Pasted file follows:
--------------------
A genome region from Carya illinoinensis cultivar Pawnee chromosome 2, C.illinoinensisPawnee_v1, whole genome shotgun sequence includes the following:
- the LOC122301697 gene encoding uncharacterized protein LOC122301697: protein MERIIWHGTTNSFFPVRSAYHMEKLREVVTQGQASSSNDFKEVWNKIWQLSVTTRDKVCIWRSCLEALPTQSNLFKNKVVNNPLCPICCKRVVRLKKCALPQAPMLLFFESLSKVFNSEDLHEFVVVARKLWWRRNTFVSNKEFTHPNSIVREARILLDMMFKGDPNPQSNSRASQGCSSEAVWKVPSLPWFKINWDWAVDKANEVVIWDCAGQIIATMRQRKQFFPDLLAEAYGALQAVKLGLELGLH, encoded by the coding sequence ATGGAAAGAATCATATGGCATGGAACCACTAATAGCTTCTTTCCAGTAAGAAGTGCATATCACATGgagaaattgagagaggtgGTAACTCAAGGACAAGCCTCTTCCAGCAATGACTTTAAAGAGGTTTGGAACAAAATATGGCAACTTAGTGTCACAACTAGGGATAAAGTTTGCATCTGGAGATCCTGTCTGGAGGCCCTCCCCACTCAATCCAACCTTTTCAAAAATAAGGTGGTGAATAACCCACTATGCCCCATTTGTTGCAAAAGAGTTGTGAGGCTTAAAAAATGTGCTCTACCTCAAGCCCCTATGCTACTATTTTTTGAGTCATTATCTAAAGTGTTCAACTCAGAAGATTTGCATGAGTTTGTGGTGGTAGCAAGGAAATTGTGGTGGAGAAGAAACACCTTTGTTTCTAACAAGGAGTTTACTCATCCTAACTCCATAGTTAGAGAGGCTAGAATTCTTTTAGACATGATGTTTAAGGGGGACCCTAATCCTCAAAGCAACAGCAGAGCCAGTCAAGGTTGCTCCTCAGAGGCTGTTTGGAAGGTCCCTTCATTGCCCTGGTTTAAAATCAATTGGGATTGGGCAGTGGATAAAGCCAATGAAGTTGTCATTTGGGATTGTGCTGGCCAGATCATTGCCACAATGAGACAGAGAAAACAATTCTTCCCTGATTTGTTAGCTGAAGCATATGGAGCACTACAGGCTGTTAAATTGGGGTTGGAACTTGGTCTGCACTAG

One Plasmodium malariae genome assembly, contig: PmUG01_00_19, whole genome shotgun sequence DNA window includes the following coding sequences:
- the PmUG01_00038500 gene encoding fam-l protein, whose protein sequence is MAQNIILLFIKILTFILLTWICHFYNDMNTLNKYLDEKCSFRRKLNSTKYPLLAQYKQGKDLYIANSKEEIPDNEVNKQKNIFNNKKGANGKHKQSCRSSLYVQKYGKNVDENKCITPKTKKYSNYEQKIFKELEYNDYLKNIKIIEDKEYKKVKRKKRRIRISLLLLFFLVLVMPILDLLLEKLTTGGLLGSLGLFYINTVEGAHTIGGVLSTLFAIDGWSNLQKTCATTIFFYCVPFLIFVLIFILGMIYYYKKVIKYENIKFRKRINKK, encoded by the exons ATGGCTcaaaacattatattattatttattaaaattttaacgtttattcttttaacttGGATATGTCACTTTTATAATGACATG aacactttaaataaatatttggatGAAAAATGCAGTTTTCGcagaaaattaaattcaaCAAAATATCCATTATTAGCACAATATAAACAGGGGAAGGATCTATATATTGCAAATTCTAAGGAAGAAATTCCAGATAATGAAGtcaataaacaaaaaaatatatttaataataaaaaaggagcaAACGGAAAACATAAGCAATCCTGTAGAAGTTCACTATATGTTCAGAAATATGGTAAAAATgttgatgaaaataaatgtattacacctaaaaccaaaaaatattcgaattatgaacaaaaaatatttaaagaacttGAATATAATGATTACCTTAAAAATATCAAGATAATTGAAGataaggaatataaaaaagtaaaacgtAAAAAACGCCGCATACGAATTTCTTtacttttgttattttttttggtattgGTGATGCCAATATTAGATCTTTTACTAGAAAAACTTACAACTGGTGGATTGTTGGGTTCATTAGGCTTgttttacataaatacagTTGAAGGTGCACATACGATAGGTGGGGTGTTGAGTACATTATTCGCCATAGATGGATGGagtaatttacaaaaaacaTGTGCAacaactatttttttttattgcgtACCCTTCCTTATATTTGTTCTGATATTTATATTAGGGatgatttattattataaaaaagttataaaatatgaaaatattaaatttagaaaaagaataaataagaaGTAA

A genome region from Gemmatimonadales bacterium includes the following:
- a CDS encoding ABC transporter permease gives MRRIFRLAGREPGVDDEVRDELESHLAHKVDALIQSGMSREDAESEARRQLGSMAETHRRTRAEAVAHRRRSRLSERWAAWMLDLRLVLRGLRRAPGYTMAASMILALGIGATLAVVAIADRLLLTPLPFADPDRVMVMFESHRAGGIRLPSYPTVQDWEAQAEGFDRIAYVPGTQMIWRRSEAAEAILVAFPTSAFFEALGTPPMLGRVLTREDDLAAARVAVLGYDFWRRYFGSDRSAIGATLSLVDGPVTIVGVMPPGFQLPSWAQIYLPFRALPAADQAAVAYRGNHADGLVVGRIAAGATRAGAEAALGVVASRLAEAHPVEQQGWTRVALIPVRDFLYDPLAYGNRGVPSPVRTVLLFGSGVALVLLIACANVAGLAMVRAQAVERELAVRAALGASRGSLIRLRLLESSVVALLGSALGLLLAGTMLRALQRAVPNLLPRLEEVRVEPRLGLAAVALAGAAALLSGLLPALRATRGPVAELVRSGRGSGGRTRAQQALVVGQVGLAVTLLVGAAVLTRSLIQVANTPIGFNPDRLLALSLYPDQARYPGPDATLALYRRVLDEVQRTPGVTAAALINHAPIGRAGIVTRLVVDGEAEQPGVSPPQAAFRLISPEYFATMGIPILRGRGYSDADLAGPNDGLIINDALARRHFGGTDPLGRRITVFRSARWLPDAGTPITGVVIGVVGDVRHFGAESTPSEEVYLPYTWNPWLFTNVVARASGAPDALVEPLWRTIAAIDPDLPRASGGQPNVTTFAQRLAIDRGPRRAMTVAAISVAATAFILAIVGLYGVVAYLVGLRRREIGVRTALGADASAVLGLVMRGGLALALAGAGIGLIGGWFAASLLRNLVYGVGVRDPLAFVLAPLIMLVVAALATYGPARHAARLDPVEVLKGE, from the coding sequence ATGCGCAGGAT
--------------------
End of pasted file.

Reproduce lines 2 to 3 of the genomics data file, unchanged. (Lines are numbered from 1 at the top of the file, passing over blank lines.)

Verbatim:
- the LOC122301697 gene encoding uncharacterized protein LOC122301697: protein MERIIWHGTTNSFFPVRSAYHMEKLREVVTQGQASSSNDFKEVWNKIWQLSVTTRDKVCIWRSCLEALPTQSNLFKNKVVNNPLCPICCKRVVRLKKCALPQAPMLLFFESLSKVFNSEDLHEFVVVARKLWWRRNTFVSNKEFTHPNSIVREARILLDMMFKGDPNPQSNSRASQGCSSEAVWKVPSLPWFKINWDWAVDKANEVVIWDCAGQIIATMRQRKQFFPDLLAEAYGALQAVKLGLELGLH, encoded by the coding sequence ATGGAAAGAATCATATGGCATGGAACCACTAATAGCTTCTTTCCAGTAAGAAGTGCATATCACATGgagaaattgagagaggtgGTAACTCAAGGACAAGCCTCTTCCAGCAATGACTTTAAAGAGGTTTGGAACAAAATATGGCAACTTAGTGTCACAACTAGGGATAAAGTTTGCATCTGGAGATCCTGTCTGGAGGCCCTCCCCACTCAATCCAACCTTTTCAAAAATAAGGTGGTGAATAACCCACTATGCCCCATTTGTTGCAAAAGAGTTGTGAGGCTTAAAAAATGTGCTCTACCTCAAGCCCCTATGCTACTATTTTTTGAGTCATTATCTAAAGTGTTCAACTCAGAAGATTTGCATGAGTTTGTGGTGGTAGCAAGGAAATTGTGGTGGAGAAGAAACACCTTTGTTTCTAACAAGGAGTTTACTCATCCTAACTCCATAGTTAGAGAGGCTAGAATTCTTTTAGACATGATGTTTAAGGGGGACCCTAATCCTCAAAGCAACAGCAGAGCCAGTCAAGGTTGCTCCTCAGAGGCTGTTTGGAAGGTCCCTTCATTGCCCTGGTTTAAAATCAATTGGGATTGGGCAGTGGATAAAGCCAATGAAGTTGTCATTTGGGATTGTGCTGGCCAGATCATTGCCACAATGAGACAGAGAAAACAATTCTTCCCTGATTTGTTAGCTGAAGCATATGGAGCACTACAGGCTGTTAAATTGGGGTTGGAACTTGGTCTGCACTAG

One Plasmodium malariae genome assembly, contig: PmUG01_00_19, whole genome shotgun sequence DNA window includes the following coding sequences: